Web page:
Rewind a decade or so, to a time when IT systems were stuffed into a cupboard in the corner of your office and clouds were just fluffy things in the sky. Simpler times?
Well, no actually.
Despite some terminology to get to grips with and a few new ways of working, cloud computing services have amplified office productivity and collaboration like never before. Most of us use some combination of SaaS, IaaS and PaaS (all will be explained…) in our daily lives, whether at work or even in our personal time. Let me break down those definitions for you with examples, to help you differentiate your SaaS from your elbow.
The king of cloud and the acronym you’re probably most used to seeing, or at least using.
SaaS stands for “Software as a Service”, with that software being delivered via the internet. The reason it’s the most popular category of cloud-based computing is simple: It’s the easiest.
You don’t have to worry about installing the software, setting it up or running it. All you have to do is purchase a subscription, log onto the SaaS provider’s website and they do all the work for you.
In terms of office productivity, SaaS has overcome the dreaded problem of Version Control by bypassing the need for documents to be saved locally on a company’s servers. This allows for anyone on a team to access the same document, from anywhere.
Look familiar? Maybe you need some SaaS in your life.
Great right? Just as long as the provider’s servers don’t pack in. That’s the problem with being a SaaS consumer—because you don’t host anything on your end, all the information and the capabilities are with the provider.
“Infrastructure as a Service” provides cloud-based… (yes, you guessed it) infrastructure to assist typically new companies with their expanding computing needs.
With IaaS, companies can develop various aspects of their IT systems (like a new piece of software) without having to physically own the servers, firewalls, IP addresses or any other technical jargon you pretend to understand when chatting to your IT department.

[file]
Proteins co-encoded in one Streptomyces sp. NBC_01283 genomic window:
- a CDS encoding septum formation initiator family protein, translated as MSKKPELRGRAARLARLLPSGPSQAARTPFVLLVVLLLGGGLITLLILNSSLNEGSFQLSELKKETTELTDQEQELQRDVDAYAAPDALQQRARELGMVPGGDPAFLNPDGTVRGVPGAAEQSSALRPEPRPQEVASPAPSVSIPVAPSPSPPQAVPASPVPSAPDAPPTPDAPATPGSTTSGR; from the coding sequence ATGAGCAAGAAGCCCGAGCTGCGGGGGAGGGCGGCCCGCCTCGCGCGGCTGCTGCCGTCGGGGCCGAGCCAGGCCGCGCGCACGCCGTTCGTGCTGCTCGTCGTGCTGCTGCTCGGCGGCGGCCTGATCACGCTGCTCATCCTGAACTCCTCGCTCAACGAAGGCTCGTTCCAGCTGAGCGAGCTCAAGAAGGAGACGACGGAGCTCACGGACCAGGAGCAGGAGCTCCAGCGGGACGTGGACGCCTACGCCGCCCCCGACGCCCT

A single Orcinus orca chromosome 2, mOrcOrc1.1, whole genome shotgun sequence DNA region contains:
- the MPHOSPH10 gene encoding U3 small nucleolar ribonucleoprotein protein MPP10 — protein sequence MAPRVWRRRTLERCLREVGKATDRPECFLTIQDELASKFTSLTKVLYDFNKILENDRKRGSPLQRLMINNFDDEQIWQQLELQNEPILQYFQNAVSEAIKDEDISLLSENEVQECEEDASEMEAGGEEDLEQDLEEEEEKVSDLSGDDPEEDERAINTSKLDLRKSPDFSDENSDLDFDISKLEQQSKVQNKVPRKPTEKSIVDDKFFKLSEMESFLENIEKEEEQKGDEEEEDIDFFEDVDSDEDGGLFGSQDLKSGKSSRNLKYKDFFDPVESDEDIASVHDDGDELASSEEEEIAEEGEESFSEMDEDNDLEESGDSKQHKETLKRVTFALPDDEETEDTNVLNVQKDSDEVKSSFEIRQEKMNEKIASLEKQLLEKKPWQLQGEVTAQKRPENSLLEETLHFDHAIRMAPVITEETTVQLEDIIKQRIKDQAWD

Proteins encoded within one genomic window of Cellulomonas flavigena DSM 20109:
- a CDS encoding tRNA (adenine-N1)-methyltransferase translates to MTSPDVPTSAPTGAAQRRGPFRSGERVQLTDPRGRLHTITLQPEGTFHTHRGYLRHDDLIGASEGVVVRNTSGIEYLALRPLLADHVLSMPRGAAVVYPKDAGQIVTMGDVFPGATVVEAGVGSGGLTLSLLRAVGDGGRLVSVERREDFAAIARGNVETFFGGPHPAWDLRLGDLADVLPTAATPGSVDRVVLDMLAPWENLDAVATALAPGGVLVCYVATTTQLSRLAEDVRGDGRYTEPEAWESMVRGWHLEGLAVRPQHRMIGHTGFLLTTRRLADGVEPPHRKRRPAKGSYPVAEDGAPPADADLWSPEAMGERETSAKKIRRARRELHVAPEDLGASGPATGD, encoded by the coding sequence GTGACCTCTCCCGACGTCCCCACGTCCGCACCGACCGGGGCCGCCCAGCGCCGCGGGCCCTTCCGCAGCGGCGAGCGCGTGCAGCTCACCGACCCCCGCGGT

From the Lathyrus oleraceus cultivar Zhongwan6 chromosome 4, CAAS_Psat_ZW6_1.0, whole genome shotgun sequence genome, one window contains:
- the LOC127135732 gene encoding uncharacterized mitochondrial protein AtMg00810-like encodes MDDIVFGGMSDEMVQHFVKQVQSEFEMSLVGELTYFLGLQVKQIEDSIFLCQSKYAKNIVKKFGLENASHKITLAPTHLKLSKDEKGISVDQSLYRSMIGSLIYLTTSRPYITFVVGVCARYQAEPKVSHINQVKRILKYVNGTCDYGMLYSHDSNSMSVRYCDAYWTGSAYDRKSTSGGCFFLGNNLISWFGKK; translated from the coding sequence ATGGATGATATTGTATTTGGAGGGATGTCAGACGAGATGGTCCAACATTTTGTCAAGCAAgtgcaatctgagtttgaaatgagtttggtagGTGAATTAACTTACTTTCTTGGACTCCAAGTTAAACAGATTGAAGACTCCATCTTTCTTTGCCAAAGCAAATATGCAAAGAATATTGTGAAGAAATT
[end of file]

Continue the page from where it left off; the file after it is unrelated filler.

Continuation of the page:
You can also fully test your emerging software’s capabilities through the IaaS provider, such as Microsoft Azure or AWS.
It’s usually associated with new companies given that, long-term, IaaS isn’t particularly cost-effective. In essence, with IaaS, you are leasing storage space from another company. It’s almost like the Big Yellow Self-Storage Company. It’s great to have a place where you can store and access your stuff, and not have to worry about its security. But ultimately, the aim of the game is to move it in-house as quickly as possible (literally).
Is this the first time the Big Yellow Self Storage Company has come up in a blog post about cloud computing systems? Maybe. Is there a good reason for this? Certainly.
Whilst IaaS assists those developing new software, Platform as a Service (PaaS) goes a step further.
PaaS offers developers an entire framework for which to actually create and build applications on.
A prime example is Google App Engine, which does what it says on the tin. You don’t have to worry about storage, operating systems, or a lot of programming requirements. It is all conveniently provided to you, often online.
As with SaaS, what you get in convenience, you sacrifice in control. If your PaaS provider’s servers fail, you won’t be able to access the platform. Additionally, if they decide to discontinue programming language you had relied on for your app, that will likewise cause major disruption to your app.
For a visualisation of the difference between SaaS, IaaS and PaaS, see below for a useful chart from BMC, that should hopefully make more sense to you now than it would have before reading this blog…
The pointy thing between your forearm and the upper arm.